Interplanetary Motorcar Badminton: The Early Years
It’s back to the cinematic stone age this week with a rarity from 1906, The ? Motorist. This little British trick film is bizarre and fun, but also worthy of note for the number of its connections with early science fiction films that were and that might have been. Spoilers follow, in case that bothers you in a film less than five minutes long.
The ? Motorist begins with a couple in classic 1906 motoring regalia, swathed up in dusters and goggles in the best steampunk fashion, the lady’s hat held on by a scarf tied under her chin. They rattle along the street in their unholy chariot. A policeman steps out to stop them. They don’t stop. He ends up on the hood of the car, and a moment later is thrown off and rolled over, with a nice bit of cutting to match the live actor with the sacrificial dummy. Our Motorists drive on, as expressionless as robots. The policeman picks himself up and runs off in hot pursuit.
He chases them down a dead-end road, but the Motorists don’t stop: they head straight for the public house at the end of the street and proceed to drive up its wall, as astonished customers run out and crane back their heads to stare after them. Now the Motorists are driving through the clouds! Now they’re in outer space, motoring through the stars! Now they circle the Man in the Moon, who has clearly had some great reconstructive surgery after his first visit by explorers from Earth. Next we see the Motorists being towed by the tail of a comet to Saturn, where they use its rings as a racetrack before plunging back down through the clouds to Earth.
Meanwhile, in a courtroom, what looks to be the trial of a clown is in progress. Apparently it’s not going so well for the accused, who is gesturing angrily at the judge, when suddenly the Motorists crash through the ceiling and speed away. Everyone but the clown runs after them. At the end of a village lane the motorcar stalls. The gentleman Motorist gets out to crank the starter, just as the justice, police and solicitors arrive. He is swiftly apprehended, but abruptly there is no juggernaut motorcar—only a horse and carriage, driven by a harmless farmer and his wife. In a These-Aren’t-the-Droids-You’re-Looking-For moment, the astonished men release the farmer, who climbs up beside his wife. The carriage starts off and immediately morphs back into the motorcar. The demon Motorists make their escape!
Who are these people? Robots? Space aliens in disguise? You half expect the TARDIS to pop up on a street corner in front of them. In fact, whoever’s producing scripts for the next Doctor Who might give The ? Motorist a viewing next time they want to do a steampunk episode.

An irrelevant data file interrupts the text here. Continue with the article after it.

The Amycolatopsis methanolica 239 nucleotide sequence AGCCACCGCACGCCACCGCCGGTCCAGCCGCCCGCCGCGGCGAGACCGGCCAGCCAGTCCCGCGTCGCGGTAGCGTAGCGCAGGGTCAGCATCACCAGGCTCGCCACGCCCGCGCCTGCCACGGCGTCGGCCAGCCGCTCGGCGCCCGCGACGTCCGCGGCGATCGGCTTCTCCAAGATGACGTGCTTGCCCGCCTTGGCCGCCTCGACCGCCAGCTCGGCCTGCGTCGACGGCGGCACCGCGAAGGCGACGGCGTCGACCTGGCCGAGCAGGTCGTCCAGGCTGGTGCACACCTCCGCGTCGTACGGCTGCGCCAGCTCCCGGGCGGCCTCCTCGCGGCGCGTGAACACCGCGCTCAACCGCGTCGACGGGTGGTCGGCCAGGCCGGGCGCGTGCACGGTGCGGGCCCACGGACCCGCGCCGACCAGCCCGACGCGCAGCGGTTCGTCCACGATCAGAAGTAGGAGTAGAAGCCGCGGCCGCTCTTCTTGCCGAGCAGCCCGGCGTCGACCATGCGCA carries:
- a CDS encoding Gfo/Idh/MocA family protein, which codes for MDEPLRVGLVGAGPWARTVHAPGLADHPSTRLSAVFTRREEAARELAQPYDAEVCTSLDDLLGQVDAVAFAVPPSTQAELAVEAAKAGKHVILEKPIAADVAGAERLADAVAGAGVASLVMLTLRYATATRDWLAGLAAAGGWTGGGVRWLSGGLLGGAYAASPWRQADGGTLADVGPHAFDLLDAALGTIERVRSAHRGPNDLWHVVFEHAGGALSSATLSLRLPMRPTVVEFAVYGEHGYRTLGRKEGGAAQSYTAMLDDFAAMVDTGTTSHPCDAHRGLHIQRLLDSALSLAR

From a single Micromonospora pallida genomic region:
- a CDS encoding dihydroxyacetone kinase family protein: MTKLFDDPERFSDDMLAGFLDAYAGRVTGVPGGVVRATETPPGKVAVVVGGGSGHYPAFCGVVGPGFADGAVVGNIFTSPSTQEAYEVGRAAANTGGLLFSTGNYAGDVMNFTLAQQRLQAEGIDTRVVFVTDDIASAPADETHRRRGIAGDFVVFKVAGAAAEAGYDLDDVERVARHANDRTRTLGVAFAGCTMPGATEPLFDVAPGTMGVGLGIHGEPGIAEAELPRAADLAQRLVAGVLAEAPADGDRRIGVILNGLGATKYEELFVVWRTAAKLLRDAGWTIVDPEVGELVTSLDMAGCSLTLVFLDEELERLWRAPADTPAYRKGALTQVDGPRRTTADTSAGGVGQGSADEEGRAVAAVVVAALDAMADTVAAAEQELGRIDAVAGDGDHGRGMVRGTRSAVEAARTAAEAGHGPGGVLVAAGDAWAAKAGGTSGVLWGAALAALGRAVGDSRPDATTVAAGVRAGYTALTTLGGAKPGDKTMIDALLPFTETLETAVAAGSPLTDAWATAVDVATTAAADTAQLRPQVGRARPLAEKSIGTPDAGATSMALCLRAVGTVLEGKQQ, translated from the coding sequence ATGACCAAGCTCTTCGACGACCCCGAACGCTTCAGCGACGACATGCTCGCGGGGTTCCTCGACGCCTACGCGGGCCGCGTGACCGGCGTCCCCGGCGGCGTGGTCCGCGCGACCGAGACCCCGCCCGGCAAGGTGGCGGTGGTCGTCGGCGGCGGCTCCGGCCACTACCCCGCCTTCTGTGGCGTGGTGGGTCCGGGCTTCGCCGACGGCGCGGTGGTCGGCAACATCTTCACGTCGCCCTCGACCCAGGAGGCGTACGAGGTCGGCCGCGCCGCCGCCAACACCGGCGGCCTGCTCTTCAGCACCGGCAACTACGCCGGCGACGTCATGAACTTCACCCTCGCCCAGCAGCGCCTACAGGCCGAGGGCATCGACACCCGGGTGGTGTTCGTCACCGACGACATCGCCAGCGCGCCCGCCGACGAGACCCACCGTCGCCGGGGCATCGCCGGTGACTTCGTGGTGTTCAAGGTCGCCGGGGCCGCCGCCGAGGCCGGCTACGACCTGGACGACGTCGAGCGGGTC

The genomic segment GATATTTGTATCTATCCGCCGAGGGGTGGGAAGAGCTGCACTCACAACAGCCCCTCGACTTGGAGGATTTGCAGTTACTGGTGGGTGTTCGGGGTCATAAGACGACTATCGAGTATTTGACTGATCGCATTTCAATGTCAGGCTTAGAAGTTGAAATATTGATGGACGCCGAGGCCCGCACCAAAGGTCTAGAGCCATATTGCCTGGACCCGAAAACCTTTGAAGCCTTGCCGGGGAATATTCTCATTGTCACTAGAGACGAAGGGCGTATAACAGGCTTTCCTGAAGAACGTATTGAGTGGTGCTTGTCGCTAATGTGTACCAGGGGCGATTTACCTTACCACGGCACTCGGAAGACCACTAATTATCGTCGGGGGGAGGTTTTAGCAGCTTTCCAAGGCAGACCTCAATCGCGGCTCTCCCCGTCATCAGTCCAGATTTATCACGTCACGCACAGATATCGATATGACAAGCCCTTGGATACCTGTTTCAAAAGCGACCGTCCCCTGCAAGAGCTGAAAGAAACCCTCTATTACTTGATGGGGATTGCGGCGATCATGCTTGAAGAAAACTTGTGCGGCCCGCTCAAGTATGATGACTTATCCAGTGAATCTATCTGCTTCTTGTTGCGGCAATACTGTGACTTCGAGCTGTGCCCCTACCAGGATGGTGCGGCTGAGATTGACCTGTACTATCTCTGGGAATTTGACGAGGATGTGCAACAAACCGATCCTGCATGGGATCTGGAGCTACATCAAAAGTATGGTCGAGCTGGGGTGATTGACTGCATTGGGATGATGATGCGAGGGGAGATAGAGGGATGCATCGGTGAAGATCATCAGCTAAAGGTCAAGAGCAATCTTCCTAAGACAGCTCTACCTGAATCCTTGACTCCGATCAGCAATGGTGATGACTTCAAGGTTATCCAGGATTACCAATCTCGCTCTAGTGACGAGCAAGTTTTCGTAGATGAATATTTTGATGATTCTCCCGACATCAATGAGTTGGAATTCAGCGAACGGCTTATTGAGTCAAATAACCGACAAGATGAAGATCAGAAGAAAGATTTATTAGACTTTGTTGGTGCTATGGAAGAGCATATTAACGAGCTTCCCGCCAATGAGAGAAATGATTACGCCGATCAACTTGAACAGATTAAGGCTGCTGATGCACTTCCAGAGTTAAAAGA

The ? Motorist was produced by R. W. Paul, one of the great pioneers of Victorian cinema, an inventor and electrical instrument maker who improved on Edison’s Kinetoscope and started a sideline business of making and showing films in 1895. Exhibited at fairs, seaside pavilions and music halls, these little novelties were full of gleeful invention and fantasy. Georges Méliès, doing the same thing in France, started out with a camera built by R. W. Paul. Paul even filed a patent application for what would perhaps have been the first mixed-media science fiction spectacle, inspired by H.G. Wells’s The Time Machine. His plan was to give his audience the illusion of being transported through time and space. This never materialized, having no doubt proved too difficult to pull off—especially in a fair tent, assailed by the smells of sea air, cotton candy and donkey rides—but what a special effects extravaganza it might have been!
Paul got out of show business fairly early, but Walter Booth, who had directed The ? Motorist, remade it a few years later in 1911, when he had gone to work for another cinema pioneer, Charles Urban. The remake was titled The Automatic Motorist, and now the plot involved a couple driven on their honeymoon by a clockwork automaton chauffeur. This time out the motorcar went not only into space but under the sea. The Automatic Motorist still exists, in the collection of the British Film Institute, but to the best of my knowledge it has not been made available for viewing on DVD or download (If I’m mistaken, please advise). It appears, though, that its clockwork automaton driver beat André Deed’s The Mechanical Man to the title of first robot on film by ten years.
The ? Motorist may be found on Volume Two of Kino’s The Movies Begin, and is well worth checking out. Its use of cut frame, miniatures and double exposure animation is clever, and if you spot that bit of fishing line pulling the tiny motorcar on its wobbly way through the clouds, well, be charitable. Its journey through time has lasted a hundred and three years to date, and it shows no sign of ever breaking down.